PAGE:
News / Asia

US, Kyrgyzstan Holding Talks Amid Political Crisis

Flag-waving demonstrator climbing a tower at the Kyrgyz Defense Ministry, in  Bishkek, 14 Apr 2010
Flag-waving demonstrator climbing a tower at the Kyrgyz Defense Ministry, in Bishkek, 14 Apr 2010

An American envoy is holding talks in Bishkek with the leadership that replaced Kyrgyzstan's president last week and has now stripped him of his immunity.  Forces loyal to President Kurmanbek Bakiev fired on anti-government demonstrators last Wednesday.  Authorities say 84 deaths have been confirmed and hundreds more who were wounded are still hospitalized.  That has emotions remaining high in one of the poorest countries of the former Soviet Union.

On the grounds of the Defense Ministry, where Kyrgyzstan's interim leader has set up her temporary office, a small-but-angry crowd has gathered demanding the deposed president be brought to the capital to face justice.

Some here are evidently growing impatient with the lingering standoff between the provisional government and Mr. Bakiev, who is in the southern part of the Central Asian country, and are upset about a possible deal that would allow him to depart the country.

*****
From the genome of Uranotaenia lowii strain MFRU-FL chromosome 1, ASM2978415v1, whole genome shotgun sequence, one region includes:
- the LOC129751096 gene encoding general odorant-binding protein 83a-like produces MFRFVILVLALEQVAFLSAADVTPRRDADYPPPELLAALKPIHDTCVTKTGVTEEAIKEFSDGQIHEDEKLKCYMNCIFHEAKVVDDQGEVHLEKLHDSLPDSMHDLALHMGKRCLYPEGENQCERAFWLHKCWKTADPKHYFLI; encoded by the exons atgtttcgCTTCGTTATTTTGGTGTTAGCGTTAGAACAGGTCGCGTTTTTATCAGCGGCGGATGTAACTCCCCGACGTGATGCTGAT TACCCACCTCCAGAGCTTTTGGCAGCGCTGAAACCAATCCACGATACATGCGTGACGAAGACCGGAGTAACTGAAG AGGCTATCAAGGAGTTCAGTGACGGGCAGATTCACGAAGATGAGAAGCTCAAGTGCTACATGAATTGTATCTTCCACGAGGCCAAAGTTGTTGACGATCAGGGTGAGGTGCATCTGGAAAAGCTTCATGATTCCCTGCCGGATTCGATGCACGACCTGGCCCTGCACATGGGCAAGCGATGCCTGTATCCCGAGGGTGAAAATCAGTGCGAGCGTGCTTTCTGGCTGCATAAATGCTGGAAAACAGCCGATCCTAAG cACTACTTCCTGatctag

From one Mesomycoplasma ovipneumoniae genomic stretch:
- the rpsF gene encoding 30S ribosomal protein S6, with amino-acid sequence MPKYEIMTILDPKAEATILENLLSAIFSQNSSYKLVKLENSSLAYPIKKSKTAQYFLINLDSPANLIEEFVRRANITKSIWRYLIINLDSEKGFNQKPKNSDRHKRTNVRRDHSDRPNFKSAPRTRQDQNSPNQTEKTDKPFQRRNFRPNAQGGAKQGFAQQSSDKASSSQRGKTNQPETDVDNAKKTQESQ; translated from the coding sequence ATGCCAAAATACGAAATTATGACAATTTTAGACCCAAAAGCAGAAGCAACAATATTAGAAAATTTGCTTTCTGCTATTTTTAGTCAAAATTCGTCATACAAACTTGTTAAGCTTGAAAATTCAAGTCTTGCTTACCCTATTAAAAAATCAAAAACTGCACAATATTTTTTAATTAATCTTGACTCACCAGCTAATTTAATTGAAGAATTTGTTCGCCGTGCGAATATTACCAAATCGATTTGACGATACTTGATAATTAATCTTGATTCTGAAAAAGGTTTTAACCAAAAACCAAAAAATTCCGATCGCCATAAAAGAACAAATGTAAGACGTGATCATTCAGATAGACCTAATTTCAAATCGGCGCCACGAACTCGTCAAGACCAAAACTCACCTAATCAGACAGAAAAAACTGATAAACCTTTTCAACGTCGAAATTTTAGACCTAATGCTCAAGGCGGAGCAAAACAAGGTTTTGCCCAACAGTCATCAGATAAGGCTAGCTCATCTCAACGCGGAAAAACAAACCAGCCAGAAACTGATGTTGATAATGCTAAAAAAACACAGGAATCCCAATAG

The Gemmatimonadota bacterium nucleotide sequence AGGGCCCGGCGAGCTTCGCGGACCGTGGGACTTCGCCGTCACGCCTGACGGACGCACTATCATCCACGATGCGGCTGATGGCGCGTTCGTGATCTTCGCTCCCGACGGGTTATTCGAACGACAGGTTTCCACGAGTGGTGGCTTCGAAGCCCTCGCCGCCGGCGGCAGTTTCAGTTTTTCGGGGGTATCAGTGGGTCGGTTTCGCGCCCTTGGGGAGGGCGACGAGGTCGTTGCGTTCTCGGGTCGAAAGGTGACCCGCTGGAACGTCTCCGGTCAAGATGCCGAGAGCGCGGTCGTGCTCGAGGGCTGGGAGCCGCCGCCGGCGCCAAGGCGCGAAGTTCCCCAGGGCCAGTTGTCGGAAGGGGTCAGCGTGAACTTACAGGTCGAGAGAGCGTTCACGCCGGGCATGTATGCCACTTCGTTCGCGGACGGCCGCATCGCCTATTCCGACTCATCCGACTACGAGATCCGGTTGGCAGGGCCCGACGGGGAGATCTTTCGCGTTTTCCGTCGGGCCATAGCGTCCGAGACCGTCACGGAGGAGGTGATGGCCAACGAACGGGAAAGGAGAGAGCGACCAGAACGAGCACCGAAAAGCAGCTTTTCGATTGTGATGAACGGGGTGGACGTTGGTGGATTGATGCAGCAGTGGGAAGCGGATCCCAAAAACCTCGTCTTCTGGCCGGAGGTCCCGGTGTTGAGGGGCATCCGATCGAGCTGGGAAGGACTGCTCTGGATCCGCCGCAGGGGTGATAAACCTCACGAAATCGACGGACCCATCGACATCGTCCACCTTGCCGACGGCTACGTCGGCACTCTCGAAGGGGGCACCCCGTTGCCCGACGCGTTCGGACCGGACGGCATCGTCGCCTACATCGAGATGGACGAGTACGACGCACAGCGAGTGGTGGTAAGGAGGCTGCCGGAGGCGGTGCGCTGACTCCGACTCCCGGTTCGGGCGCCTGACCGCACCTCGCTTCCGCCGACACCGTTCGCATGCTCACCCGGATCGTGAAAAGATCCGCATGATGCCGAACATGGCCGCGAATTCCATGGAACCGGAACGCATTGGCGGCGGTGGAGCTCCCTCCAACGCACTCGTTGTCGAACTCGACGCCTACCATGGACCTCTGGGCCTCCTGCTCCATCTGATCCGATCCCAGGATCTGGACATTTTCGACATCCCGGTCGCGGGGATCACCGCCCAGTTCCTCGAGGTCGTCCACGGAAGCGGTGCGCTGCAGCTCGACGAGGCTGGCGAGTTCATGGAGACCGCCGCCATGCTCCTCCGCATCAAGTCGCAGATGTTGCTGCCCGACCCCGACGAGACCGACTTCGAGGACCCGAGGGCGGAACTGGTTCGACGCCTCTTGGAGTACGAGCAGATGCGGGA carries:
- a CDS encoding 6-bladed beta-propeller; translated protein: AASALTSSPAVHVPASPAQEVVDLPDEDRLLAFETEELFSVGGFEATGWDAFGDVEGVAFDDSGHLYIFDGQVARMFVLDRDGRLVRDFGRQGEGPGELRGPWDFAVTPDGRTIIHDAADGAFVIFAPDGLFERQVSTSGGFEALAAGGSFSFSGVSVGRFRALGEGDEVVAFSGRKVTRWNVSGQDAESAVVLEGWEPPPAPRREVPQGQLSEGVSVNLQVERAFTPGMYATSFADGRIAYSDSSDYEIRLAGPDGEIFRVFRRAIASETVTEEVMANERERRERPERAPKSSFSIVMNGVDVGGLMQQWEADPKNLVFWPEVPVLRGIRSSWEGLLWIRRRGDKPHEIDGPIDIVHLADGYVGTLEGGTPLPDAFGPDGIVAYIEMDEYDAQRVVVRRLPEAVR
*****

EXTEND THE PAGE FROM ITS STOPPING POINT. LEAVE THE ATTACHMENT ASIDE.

The deposed president is hinting he might formally resign under, certain conditions, while ridiculing the leadership which took control after he fled the capital.

Russian President Dmitri Medvedev, speaking in Washington, said the chances are "very high" for civil war in Kyrgyzstan.

VOA News asked interim leader Rosa Otunbaeva about that. She responded by noting that the defiant president has vowed to unleash further bloodshed, should the forces now loyal to the provisional leadership move against him.

"He's in the corner. He would probably try to do that sort of stuff. But we have also plans and we are acting," she said.

Ms. Otunbaeva reiterated that the president should resign and "safely leave the country."

She made her remarks just after a meeting with the highest American official to visit Kyrgyzstan since the political crisis erupted.

U.S. Assistant Secretary of State for South and Central Asia, Robert Blake, is holding two days of meetings with officials of the interim government.  

The U.S. Embassy here says it is "fully committed" to working with the provisional leadership.

Some who are in the temporary government blame the United States for being too cozy with Mr. Bakiev and not sufficiently criticizing what they regard as his corrupt nepotistic five years in office, which they say were riddled with human rights violations.  

Speaking to reporters, Ambassador Blake says the United States is ready to support the interim government with its plans to re-draft the constitution and to hold  democratic elections within six months.  

"I feel optimistic about the steps that the government already is taking and we look forward to helping to support that process as it moves forward," he said.

A critical element of the relationship between Washington and Bishkek is the controversial use of Manas airport as a transit and logistical base by U.S. troops fighting insurgents in nearby Afghanistan.  

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